- Any additional setup steps specific for development.
- Instructions for running the tests.
- Requirements for contribution, if any, e.g.
- Whether potential contributors should ask before they make significant changes
- Encourage proposals before big changes
- “Show me the code”
- Work-in-progress pull requests are ok
For a library, at least part of code documentation will be targeted at users, while for other projects, it is for contributors. Make sure to:
- Document parameters and returns for each public function or method. This should be done by standardized comments in the code.
- Document the general purpose of each class, module. This should be done by standardized comments in the code.
- Include a step by step document of the source code IF the code is very complex, will be used widely in the open source community, may not be reused directly/as-is but general concepts are modifiable, or is a general library that could be included in different types of projects.
- Document through comments with the language’s standardized documentation standard, or the most popular standard.
- Use a style guide for each language on a project.
- Code reviews should maintain documentation standards.
- Review that these standards are enforced.
- Review that the specific style guide for the language or project are being enforced.
Part of lowering the barrier to entry for a project is understanding what it is useful for, and what the experience of using it will be like. To give potential users an idea, a library could have an example integration which can be created in a separate folder or repository, and a web app with a frontend can have a live demo (if the live version isn’t publicly accessible already).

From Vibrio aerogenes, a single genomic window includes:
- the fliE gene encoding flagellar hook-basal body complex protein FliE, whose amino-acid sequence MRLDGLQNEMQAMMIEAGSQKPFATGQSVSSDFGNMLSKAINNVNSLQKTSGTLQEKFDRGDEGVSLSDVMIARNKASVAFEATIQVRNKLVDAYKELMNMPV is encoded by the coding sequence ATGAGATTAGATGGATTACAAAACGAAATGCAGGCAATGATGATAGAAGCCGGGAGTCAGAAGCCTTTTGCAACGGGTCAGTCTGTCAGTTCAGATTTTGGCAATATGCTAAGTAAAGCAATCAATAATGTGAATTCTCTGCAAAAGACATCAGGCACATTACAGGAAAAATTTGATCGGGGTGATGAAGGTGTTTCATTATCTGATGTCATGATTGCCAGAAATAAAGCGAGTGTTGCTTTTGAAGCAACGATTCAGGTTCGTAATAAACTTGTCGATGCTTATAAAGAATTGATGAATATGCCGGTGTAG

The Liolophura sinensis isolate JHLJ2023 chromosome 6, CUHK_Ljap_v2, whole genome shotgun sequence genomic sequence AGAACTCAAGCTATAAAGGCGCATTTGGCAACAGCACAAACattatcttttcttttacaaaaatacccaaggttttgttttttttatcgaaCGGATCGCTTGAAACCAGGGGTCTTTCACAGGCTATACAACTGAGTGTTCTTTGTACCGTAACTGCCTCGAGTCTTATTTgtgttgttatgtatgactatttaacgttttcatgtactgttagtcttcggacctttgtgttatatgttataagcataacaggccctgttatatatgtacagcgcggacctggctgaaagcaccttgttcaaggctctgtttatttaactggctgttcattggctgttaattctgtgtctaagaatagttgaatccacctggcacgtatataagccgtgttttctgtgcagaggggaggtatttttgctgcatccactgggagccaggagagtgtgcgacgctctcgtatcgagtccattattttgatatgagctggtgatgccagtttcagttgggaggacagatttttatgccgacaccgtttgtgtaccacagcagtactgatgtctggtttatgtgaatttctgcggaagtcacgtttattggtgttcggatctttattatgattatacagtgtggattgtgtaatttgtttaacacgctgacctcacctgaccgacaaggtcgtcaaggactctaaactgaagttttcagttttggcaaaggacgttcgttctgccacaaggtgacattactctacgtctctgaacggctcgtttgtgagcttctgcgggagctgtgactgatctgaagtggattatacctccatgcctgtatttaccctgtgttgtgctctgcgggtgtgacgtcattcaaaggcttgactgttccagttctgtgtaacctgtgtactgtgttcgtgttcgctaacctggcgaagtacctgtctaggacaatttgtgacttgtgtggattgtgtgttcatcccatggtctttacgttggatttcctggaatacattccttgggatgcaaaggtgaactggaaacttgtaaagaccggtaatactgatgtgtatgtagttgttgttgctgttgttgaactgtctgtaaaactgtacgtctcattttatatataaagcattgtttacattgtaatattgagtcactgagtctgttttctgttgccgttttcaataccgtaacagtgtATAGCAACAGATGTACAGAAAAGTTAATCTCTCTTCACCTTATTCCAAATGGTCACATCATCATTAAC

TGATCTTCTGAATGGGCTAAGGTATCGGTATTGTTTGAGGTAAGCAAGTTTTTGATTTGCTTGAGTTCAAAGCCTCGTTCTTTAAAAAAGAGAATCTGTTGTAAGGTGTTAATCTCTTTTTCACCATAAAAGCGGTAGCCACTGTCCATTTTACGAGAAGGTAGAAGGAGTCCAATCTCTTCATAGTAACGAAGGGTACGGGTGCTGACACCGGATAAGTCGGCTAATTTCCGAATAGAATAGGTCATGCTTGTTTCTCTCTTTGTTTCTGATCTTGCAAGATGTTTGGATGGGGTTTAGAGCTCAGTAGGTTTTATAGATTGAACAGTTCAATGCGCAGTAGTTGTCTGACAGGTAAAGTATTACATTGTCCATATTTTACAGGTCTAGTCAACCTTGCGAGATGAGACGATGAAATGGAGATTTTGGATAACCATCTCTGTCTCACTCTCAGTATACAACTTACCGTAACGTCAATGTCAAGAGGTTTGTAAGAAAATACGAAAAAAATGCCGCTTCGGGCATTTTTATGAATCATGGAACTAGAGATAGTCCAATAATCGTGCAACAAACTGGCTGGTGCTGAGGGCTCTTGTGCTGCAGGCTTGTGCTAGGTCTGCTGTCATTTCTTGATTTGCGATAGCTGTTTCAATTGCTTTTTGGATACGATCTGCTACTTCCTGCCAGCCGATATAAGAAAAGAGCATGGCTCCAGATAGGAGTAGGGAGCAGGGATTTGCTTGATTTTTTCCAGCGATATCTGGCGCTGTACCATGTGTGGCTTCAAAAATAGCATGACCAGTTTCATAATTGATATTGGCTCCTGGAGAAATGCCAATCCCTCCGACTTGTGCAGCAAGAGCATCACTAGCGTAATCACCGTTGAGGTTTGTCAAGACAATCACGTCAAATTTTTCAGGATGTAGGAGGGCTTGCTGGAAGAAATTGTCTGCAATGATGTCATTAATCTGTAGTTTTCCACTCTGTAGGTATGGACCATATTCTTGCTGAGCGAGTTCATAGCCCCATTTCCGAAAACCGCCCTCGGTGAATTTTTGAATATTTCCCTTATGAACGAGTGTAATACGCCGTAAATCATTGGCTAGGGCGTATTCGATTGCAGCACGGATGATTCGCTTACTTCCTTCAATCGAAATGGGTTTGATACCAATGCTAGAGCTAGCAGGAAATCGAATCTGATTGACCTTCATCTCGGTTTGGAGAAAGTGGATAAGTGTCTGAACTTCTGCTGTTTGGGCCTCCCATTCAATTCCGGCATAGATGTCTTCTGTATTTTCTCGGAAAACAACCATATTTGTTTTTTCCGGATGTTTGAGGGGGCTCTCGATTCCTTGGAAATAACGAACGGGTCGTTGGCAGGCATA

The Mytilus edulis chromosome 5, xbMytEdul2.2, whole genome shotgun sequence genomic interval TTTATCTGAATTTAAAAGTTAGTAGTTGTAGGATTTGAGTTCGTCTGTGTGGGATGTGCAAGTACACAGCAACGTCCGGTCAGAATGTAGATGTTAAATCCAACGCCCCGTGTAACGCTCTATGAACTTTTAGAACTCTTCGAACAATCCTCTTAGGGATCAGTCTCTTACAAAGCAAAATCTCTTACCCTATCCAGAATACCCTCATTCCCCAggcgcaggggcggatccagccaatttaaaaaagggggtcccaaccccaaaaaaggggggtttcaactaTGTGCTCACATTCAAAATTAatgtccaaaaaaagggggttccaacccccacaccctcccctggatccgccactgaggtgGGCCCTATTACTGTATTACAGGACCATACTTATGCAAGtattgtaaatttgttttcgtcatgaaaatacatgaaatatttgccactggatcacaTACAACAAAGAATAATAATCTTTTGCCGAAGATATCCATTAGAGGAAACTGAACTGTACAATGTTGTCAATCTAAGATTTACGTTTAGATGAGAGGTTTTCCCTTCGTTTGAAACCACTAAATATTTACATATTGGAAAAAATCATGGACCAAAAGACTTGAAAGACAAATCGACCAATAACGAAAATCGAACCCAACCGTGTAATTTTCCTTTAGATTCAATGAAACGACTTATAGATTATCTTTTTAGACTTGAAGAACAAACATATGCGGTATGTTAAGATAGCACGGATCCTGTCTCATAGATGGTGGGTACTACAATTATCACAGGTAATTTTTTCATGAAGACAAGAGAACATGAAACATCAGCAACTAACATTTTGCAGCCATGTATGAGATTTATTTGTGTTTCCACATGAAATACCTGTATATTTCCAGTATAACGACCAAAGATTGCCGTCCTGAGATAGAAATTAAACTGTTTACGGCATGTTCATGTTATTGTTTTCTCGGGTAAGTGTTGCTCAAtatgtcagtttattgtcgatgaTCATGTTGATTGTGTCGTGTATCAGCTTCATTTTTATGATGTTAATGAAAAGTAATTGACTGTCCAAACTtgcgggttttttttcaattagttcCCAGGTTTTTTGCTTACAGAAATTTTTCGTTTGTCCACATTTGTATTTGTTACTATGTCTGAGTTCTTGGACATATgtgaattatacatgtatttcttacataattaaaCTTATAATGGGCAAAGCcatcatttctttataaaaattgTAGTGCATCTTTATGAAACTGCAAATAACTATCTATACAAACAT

“Coverage” means having/providing assurances that your project will survive with high quality over time. Automated tests with good code coverage are an example of ensuring the functionality of the code itself. For the project as a whole, getting multiple maintainers means having someone available to bounce ideas off of, do code reviews, and take the reins in case you (the creator) move on or lose interest in the project.
The best way for potential users or contributors to see outstanding bugs, planned features, and general activity of your project is through an issue tracker. You will want to:
- Make the project issue tracker public
- Add labels, especially ones that are useful to new contributors, e.g.
- “help wanted”
- Make sure the outcomes of any back-channel conversations (face-to-face, chat, etc.) related to the project are documented somewhere.
For 18f or government based projects, use a Creative Commons CC0 Universal license. Include this as a document “LICENSE” in the main code repository. The full license can be see on the CC site
For information about licensing your project, see choosealicense.com.
- Strong users are most likely to become contributors/maintainers, so take care of them.
- Mailing lists
- Talks - bring you work to the public by talking about it to groups.
- Meetups / user groups
- Answers to related Stack Overflow questions.
- GitHub profile pages (orgs especially) are not a great way to showcase projects.
- Bounty programs
- We also have an Open Source Style Guide that details how to write READMEs, Issues, and Descriptions that are user-friendly and clear. The guide also contains a checklist which we recommend using to make sure you are publishing a user-friendly repository.